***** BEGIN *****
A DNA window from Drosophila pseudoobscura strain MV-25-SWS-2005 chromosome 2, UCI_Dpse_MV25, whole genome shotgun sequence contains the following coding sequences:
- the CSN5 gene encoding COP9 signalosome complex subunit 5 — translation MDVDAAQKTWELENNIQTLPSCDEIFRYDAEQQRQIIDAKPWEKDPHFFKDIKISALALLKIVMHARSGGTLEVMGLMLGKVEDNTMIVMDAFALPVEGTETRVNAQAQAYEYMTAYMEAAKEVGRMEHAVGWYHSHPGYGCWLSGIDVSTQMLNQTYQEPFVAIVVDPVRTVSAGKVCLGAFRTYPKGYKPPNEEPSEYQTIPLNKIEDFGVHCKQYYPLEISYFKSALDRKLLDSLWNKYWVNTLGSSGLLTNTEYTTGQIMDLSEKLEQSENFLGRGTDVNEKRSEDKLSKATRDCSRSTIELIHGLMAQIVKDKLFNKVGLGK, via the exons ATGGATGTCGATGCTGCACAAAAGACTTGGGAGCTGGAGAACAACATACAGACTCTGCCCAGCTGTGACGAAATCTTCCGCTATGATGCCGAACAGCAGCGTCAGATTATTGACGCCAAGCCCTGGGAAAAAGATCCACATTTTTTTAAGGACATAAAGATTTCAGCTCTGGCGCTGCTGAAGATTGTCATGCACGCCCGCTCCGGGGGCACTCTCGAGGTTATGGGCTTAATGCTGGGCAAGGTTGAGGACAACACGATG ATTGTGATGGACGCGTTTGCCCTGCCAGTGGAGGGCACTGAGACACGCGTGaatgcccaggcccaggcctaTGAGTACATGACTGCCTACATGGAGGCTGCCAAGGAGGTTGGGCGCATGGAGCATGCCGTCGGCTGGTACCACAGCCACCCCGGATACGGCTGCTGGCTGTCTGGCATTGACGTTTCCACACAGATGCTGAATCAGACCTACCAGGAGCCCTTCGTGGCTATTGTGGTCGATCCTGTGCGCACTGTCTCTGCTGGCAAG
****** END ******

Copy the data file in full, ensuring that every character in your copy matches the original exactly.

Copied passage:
A DNA window from Drosophila pseudoobscura strain MV-25-SWS-2005 chromosome 2, UCI_Dpse_MV25, whole genome shotgun sequence contains the following coding sequences:
- the CSN5 gene encoding COP9 signalosome complex subunit 5 — translation MDVDAAQKTWELENNIQTLPSCDEIFRYDAEQQRQIIDAKPWEKDPHFFKDIKISALALLKIVMHARSGGTLEVMGLMLGKVEDNTMIVMDAFALPVEGTETRVNAQAQAYEYMTAYMEAAKEVGRMEHAVGWYHSHPGYGCWLSGIDVSTQMLNQTYQEPFVAIVVDPVRTVSAGKVCLGAFRTYPKGYKPPNEEPSEYQTIPLNKIEDFGVHCKQYYPLEISYFKSALDRKLLDSLWNKYWVNTLGSSGLLTNTEYTTGQIMDLSEKLEQSENFLGRGTDVNEKRSEDKLSKATRDCSRSTIELIHGLMAQIVKDKLFNKVGLGK, via the exons ATGGATGTCGATGCTGCACAAAAGACTTGGGAGCTGGAGAACAACATACAGACTCTGCCCAGCTGTGACGAAATCTTCCGCTATGATGCCGAACAGCAGCGTCAGATTATTGACGCCAAGCCCTGGGAAAAAGATCCACATTTTTTTAAGGACATAAAGATTTCAGCTCTGGCGCTGCTGAAGATTGTCATGCACGCCCGCTCCGGGGGCACTCTCGAGGTTATGGGCTTAATGCTGGGCAAGGTTGAGGACAACACGATG ATTGTGATGGACGCGTTTGCCCTGCCAGTGGAGGGCACTGAGACACGCGTGaatgcccaggcccaggcctaTGAGTACATGACTGCCTACATGGAGGCTGCCAAGGAGGTTGGGCGCATGGAGCATGCCGTCGGCTGGTACCACAGCCACCCCGGATACGGCTGCTGGCTGTCTGGCATTGACGTTTCCACACAGATGCTGAATCAGACCTACCAGGAGCCCTTCGTGGCTATTGTGGTCGATCCTGTGCGCACTGTCTCTGCTGGCAAG